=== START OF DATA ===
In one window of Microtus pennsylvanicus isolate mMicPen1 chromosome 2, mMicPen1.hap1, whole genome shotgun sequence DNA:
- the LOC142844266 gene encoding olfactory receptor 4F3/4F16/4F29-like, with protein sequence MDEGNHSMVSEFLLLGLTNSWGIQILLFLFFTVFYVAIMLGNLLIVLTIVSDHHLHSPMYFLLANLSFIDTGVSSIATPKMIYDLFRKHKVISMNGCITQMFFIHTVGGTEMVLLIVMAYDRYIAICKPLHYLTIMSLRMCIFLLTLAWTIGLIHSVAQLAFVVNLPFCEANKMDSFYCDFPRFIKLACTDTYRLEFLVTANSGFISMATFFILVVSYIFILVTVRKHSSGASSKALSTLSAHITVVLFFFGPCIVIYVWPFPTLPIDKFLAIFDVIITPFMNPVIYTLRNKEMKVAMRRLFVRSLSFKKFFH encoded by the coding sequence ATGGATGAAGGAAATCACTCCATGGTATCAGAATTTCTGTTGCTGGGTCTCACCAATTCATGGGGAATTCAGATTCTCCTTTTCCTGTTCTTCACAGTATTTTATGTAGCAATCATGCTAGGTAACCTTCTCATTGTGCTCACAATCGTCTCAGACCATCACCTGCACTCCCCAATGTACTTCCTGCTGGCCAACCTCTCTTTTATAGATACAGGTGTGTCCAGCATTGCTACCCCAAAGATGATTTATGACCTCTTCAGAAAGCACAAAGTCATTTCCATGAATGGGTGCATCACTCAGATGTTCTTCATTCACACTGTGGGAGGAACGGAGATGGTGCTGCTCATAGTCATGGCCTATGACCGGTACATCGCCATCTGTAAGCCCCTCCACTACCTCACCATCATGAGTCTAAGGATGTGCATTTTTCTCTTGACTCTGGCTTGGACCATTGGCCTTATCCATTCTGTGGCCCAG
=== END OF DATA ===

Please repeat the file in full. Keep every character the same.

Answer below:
In one window of Microtus pennsylvanicus isolate mMicPen1 chromosome 2, mMicPen1.hap1, whole genome shotgun sequence DNA:
- the LOC142844266 gene encoding olfactory receptor 4F3/4F16/4F29-like, with protein sequence MDEGNHSMVSEFLLLGLTNSWGIQILLFLFFTVFYVAIMLGNLLIVLTIVSDHHLHSPMYFLLANLSFIDTGVSSIATPKMIYDLFRKHKVISMNGCITQMFFIHTVGGTEMVLLIVMAYDRYIAICKPLHYLTIMSLRMCIFLLTLAWTIGLIHSVAQLAFVVNLPFCEANKMDSFYCDFPRFIKLACTDTYRLEFLVTANSGFISMATFFILVVSYIFILVTVRKHSSGASSKALSTLSAHITVVLFFFGPCIVIYVWPFPTLPIDKFLAIFDVIITPFMNPVIYTLRNKEMKVAMRRLFVRSLSFKKFFH encoded by the coding sequence ATGGATGAAGGAAATCACTCCATGGTATCAGAATTTCTGTTGCTGGGTCTCACCAATTCATGGGGAATTCAGATTCTCCTTTTCCTGTTCTTCACAGTATTTTATGTAGCAATCATGCTAGGTAACCTTCTCATTGTGCTCACAATCGTCTCAGACCATCACCTGCACTCCCCAATGTACTTCCTGCTGGCCAACCTCTCTTTTATAGATACAGGTGTGTCCAGCATTGCTACCCCAAAGATGATTTATGACCTCTTCAGAAAGCACAAAGTCATTTCCATGAATGGGTGCATCACTCAGATGTTCTTCATTCACACTGTGGGAGGAACGGAGATGGTGCTGCTCATAGTCATGGCCTATGACCGGTACATCGCCATCTGTAAGCCCCTCCACTACCTCACCATCATGAGTCTAAGGATGTGCATTTTTCTCTTGACTCTGGCTTGGACCATTGGCCTTATCCATTCTGTGGCCCAG